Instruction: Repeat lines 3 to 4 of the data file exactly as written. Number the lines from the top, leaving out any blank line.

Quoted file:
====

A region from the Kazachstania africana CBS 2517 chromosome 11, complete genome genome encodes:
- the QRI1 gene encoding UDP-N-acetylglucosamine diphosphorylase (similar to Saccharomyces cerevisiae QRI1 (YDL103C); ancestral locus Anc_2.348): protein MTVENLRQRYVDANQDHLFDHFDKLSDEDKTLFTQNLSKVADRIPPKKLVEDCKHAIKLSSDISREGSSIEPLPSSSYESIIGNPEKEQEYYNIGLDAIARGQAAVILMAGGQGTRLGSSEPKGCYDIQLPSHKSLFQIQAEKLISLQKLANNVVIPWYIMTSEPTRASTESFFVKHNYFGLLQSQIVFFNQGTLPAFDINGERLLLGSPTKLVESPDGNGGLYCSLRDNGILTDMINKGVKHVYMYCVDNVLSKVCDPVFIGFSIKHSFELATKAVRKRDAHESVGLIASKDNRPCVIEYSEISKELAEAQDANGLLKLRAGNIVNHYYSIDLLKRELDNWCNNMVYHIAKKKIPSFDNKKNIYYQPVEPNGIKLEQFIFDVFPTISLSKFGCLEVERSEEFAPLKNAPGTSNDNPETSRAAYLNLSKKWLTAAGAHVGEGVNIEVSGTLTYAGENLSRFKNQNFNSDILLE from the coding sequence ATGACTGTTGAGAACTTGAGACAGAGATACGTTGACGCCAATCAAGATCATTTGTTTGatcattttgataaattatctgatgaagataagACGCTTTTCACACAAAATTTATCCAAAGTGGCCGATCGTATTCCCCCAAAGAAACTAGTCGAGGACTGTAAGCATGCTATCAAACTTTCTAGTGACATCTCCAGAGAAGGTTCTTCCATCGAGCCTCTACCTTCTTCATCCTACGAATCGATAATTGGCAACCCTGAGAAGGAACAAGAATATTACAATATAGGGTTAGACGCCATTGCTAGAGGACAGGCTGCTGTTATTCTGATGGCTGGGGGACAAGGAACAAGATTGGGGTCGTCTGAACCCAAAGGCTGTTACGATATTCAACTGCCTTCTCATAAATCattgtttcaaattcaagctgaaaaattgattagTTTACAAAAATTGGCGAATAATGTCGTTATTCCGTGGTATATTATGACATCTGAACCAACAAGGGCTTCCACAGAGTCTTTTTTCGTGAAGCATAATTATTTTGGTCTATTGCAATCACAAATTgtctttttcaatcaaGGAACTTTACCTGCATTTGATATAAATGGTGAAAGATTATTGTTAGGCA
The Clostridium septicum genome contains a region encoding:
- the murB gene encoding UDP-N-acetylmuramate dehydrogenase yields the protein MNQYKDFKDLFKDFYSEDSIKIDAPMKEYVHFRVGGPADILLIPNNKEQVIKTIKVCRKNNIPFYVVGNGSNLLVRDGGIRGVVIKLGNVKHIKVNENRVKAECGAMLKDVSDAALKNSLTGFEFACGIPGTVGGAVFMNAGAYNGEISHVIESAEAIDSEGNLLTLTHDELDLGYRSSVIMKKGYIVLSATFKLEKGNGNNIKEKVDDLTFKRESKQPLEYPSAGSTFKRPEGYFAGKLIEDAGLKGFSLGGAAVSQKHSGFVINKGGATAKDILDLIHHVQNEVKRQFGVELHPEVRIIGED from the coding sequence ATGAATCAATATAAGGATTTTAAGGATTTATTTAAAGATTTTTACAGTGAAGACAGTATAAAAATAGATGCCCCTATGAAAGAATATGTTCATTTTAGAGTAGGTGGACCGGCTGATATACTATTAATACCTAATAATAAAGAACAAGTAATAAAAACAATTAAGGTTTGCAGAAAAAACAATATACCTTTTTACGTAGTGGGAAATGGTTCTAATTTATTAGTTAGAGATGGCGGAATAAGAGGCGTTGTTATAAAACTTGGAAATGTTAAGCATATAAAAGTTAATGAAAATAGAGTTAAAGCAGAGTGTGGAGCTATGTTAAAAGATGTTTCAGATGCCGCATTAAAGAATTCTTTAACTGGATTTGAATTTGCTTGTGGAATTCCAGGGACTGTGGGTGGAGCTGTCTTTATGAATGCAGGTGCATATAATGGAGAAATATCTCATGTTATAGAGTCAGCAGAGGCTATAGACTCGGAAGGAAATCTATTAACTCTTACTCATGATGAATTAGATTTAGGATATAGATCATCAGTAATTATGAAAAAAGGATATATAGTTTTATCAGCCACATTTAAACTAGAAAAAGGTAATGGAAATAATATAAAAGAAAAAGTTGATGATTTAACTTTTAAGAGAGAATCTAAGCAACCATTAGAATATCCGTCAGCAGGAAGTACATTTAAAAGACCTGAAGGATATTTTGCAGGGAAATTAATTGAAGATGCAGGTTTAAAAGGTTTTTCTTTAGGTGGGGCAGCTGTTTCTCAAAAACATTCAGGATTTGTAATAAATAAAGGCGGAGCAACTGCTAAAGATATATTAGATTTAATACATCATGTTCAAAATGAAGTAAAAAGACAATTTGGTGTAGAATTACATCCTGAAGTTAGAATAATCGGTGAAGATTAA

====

The Clostridium septicum genome contains a region encoding:
- the murB gene encoding UDP-N-acetylmuramate dehydrogenase yields the protein MNQYKDFKDLFKDFYSEDSIKIDAPMKEYVHFRVGGPADILLIPNNKEQVIKTIKVCRKNNIPFYVVGNGSNLLVRDGGIRGVVIKLGNVKHIKVNENRVKAECGAMLKDVSDAALKNSLTGFEFACGIPGTVGGAVFMNAGAYNGEISHVIESAEAIDSEGNLLTLTHDELDLGYRSSVIMKKGYIVLSATFKLEKGNGNNIKEKVDDLTFKRESKQPLEYPSAGSTFKRPEGYFAGKLIEDAGLKGFSLGGAAVSQKHSGFVINKGGATAKDILDLIHHVQNEVKRQFGVELHPEVRIIGED from the coding sequence ATGAATCAATATAAGGATTTTAAGGATTTATTTAAAGATTTTTACAGTGAAGACAGTATAAAAATAGATGCCCCTATGAAAGAATATGTTCATTTTAGAGTAGGTGGACCGGCTGATATACTATTAATACCTAATAATAAAGAACAAGTAATAAAAACAATTAAGGTTTGCAGAAAAAACAATATACCTTTTTACGTAGTGGGAAATGGTTCTAATTTATTAGTTAGAGATGGCGGAATAAGAGGCGTTGTTATAAAACTTGGAAATGTTAAGCATATAAAAGTTAATGAAAATAGAGTTAAAGCAGAGTGTGGAGCTATGTTAAAAGATGTTTCAGATGCCGCATTAAAGAATTCTTTAACTGGATTTGAATTTGCTTGTGGAATTCCAGGGACTGTGGGTGGAGCTGTCTTTATGAATGCAGGTGCATATAATGGAGAAATATCTCATGTTATAGAGTCAGCAGAGGCTATAGACTCGGAAGGAAATCTATTAACTCTTACTCATGATGAATTAGATTTAGGATATAGATCATCAGTAATTATGAAAAAAGGATATATAGTTTTATCAGCCACATTTAAACTAGAAAAAGGTAATGGAAATAATATAAAAGAAAAAGTTGATGATTTAACTTTTAAGAGAGAATCTAAGCAACCATTAGAATATCCGTCAGCAGGAAGTACATTTAAAAGACCTGAAGGATATTTTGCAGGGAAATTAATTGAAGATGCAGGTTTAAAAGGTTTTTCTTTAGGTGGGGCAGCTGTTTCTCAAAAACATTCAGGATTTGTAATAAATAAAGGCGGAGCAACTGCTAAAGATATATTAGATTTAATACATCATGTTCAAAATGAAGTAAAAAGACAATTTGGTGTAGAATTACATCCTGAAGTTAGAATAATCGGTGAAGATTAA